• First of all, is virtual memory a hardware feature of the system, or is it implemented solely by OS?

During link-time relocation, the linker assigns run-time addresses to each section and each symbol, in the generated executable

  • Do those run-time addresses correspond to virtual addresses?

  • What if the system for which the executable is generated, does not use virtual memory?

Next, if virtual memory is not used, then the application's address space is limited to the physical address space allocated for it by OS after load-time relocation

  • Does page fault occur if no virtual memory is used?

I think, it does: in case if the physical page containing the requested physical address has not yet been stored in RAM, then page fault should occur, which is serviced by OS page fault handler

  • Finally, is paging possible without virtual memory?

I'm asking because paging is always mentioned together with virtual memory, but it seems that the presence of virtual memory is not required to do paging


1 Answer 1


Wow, a lot of questions.

  • Where is virtual memory implemented? The underlying hardware needs to support virtual memory. Remember, when you access a memory address in your program, the CPU needs some way to obtain the data belonging to this address. If you only have physical access, then the operation is directly sent to the memory controller. In systems with virtual memory you have an MMU (memory management unit), which translates a virtual address into a physical one. (Note, that some microcontrollers provide a stripped-down version, called a Memory-Protection Unit (MPU), which does not provide this translation step, but at least allows access rights checking.)
  • Do link-time addresses correspond to virtual addresses at runtime? In general, link-time addresses correspond to runtime virtual addresses. However, there is a mode where this is not the case: position-independent code. Here, the virtual addresses are determined at load time by a dynamic linker. This approach is usually used to load dynamically linked libraries (DLL / .so) to an application. For more details on that topic, you migth want to check out "Linkers and Loaders".
  • What if my target system does not have virtual memory? If your system does not support virtual memory, from the compiler's/loader's perspective nothing really changes: you still need to generate code to access memory. The only difference is that your CPU does no additional translation from a virtual to a physical address anymore.
  • Are there page faults if there is no virtual memory? There are no page faults if you don't have virtual memory. However, in case of an MPU you might still see access violations reported by the hardware, if your application tries to access an address it is not supposed to read/write. Note, that physical addresses (better: data pointed to by physical addresses) don't need to be loaded into RAM. They are just pointers into the RAM which is already there.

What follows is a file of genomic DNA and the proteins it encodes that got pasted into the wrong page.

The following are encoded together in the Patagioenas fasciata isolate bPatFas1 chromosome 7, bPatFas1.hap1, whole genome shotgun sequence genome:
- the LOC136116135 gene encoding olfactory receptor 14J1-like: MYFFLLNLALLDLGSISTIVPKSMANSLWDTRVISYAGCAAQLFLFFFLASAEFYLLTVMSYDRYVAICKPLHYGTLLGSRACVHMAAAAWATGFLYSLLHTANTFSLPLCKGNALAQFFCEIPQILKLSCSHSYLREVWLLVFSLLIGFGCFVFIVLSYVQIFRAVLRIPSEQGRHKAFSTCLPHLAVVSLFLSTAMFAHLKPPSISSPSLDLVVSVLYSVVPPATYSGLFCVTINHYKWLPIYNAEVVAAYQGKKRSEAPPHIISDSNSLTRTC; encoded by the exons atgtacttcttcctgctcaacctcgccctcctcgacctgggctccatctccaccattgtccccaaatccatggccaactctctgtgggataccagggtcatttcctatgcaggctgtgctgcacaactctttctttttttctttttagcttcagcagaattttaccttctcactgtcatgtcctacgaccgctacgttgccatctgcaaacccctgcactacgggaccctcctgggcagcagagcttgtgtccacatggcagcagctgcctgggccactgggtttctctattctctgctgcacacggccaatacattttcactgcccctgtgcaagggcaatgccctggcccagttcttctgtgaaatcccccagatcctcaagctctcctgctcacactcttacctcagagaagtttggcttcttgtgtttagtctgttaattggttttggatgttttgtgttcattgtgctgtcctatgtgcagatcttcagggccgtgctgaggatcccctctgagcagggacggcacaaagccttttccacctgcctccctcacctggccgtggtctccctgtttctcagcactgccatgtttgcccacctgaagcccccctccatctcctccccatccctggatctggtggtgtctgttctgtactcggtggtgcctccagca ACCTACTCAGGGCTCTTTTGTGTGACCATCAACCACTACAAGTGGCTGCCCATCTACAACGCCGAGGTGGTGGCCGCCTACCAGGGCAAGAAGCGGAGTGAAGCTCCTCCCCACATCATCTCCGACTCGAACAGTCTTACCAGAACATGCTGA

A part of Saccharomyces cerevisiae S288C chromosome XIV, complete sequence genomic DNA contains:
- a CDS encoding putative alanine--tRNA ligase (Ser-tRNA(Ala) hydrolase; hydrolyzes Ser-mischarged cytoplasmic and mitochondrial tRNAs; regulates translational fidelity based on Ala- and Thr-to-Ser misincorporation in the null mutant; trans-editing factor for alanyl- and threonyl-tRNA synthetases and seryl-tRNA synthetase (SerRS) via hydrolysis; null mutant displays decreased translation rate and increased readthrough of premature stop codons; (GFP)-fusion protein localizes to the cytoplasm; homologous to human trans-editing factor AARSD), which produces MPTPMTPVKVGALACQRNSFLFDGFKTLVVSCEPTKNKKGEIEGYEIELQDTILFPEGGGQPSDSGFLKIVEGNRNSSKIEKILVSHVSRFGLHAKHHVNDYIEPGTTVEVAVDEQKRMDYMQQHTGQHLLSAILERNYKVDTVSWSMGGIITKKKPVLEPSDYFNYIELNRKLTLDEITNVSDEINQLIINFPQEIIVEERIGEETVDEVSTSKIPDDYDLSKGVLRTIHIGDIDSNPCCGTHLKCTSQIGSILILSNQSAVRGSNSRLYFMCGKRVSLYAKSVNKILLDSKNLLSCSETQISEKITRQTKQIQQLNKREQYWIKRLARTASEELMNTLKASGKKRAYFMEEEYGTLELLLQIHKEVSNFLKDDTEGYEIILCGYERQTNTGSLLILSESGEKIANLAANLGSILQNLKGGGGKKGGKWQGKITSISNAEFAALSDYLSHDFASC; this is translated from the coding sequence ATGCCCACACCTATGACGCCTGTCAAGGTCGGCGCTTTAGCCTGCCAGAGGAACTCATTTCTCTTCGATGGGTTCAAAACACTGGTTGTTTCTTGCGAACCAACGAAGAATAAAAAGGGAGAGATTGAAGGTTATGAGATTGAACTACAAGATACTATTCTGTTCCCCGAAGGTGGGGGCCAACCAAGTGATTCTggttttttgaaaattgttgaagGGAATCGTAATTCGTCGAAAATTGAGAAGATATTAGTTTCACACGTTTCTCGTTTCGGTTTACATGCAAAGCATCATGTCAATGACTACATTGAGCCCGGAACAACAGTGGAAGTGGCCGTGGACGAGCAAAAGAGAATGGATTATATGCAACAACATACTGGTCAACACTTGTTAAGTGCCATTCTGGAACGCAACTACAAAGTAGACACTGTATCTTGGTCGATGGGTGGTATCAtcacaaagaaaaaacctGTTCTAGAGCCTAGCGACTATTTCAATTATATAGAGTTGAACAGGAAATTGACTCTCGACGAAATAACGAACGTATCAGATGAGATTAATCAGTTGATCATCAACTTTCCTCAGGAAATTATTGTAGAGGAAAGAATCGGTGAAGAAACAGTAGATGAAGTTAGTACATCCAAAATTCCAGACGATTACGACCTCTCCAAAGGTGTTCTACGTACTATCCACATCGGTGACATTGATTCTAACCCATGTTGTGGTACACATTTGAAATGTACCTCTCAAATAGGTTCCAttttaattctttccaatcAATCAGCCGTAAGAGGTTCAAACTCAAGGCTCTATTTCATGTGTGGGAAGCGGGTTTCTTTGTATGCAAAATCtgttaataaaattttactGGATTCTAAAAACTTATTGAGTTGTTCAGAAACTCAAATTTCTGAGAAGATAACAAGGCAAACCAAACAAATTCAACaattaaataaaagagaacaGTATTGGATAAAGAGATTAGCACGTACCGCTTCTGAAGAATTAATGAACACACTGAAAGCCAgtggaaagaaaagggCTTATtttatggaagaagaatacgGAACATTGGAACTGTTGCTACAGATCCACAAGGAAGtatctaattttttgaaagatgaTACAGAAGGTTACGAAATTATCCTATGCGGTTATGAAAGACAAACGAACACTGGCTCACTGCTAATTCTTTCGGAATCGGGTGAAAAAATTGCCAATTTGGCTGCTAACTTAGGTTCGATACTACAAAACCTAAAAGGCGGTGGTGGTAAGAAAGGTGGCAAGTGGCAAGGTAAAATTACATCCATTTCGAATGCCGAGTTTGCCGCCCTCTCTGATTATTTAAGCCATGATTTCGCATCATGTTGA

• Is paging possible without virtual memory? 'Paging' and 'Virtual Memory' are often used to denote the same thing. However, paging may also refer to the concept of splitting memory into chunks of the same size - pages. The answer to your question depends on what you mean by paging. ;)
  • thanks for reply, I have a couple of questions: in question 2, you mention position-independent code, does it mean that this code expects to be relocated once again at load time by the loader, i.e. load-time relocation? in question 3, so those addresses assigned to executable by linker at link-time relocation, will be used as physical addresses at load time? in question 5, by paging I meant bringing the page from secondary memory into RAM on demand, as a result of page fault, but as you mention in 4, there is no page fault without virtual memory, hence there is no demand paging as well?
    – mangusta
    Aug 5, 2012 at 7:42
  • 2. PIC code: yes, relocation is done by the dynamic linker (libld.so in Linux). 3. Yes. 5. Demand paging is hard if you don't have page faults as an indicator for actual demand. Your application would have to take care of everything itself.
    – BjoernD
    Aug 5, 2012 at 9:20
  • 5. I guess, that's the reason why the executable usually has to be loaded into memory completely, if no virtual memory is used
    – mangusta
    Aug 5, 2012 at 9:31
  • 1
    Well, depends. You will at least need to load the code that is then responsible for loading all other code (for instance a disk driver + binary loader + all the components they need).
    – BjoernD
    Aug 5, 2012 at 9:35
  • one more question if you don't mind :) you've probably heard about vxworks os, it may use one of two virtual memory models: flat, which assigns every process a specific range of virtual address space, and overlapped, which assigns the same ranges of virtual address space for all processes. I don't really understand flat VM model: it seems to behave as if there is no virtual memory at all, then what's the point of using this model?
    – mangusta
    Aug 5, 2012 at 9:44

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